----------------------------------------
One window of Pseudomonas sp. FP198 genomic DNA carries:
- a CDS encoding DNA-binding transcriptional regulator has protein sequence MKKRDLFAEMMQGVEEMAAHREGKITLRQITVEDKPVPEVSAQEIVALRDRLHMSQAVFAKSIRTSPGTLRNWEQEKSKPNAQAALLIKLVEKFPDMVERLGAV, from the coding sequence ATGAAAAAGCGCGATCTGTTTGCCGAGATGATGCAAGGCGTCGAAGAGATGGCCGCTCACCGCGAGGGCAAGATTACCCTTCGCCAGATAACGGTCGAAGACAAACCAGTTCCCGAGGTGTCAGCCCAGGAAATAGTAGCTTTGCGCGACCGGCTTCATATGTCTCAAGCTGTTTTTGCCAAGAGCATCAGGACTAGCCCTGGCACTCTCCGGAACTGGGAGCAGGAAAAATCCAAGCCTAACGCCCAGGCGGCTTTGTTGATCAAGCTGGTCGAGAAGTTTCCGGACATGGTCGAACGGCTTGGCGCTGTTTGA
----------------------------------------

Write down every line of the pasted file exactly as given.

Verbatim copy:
One window of Pseudomonas sp. FP198 genomic DNA carries:
- a CDS encoding DNA-binding transcriptional regulator has protein sequence MKKRDLFAEMMQGVEEMAAHREGKITLRQITVEDKPVPEVSAQEIVALRDRLHMSQAVFAKSIRTSPGTLRNWEQEKSKPNAQAALLIKLVEKFPDMVERLGAV, from the coding sequence ATGAAAAAGCGCGATCTGTTTGCCGAGATGATGCAAGGCGTCGAAGAGATGGCCGCTCACCGCGAGGGCAAGATTACCCTTCGCCAGATAACGGTCGAAGACAAACCAGTTCCCGAGGTGTCAGCCCAGGAAATAGTAGCTTTGCGCGACCGGCTTCATATGTCTCAAGCTGTTTTTGCCAAGAGCATCAGGACTAGCCCTGGCACTCTCCGGAACTGGGAGCAGGAAAAATCCAAGCCTAACGCCCAGGCGGCTTTGTTGATCAAGCTGGTCGAGAAGTTTCCGGACATGGTCGAACGGCTTGGCGCTGTTTGA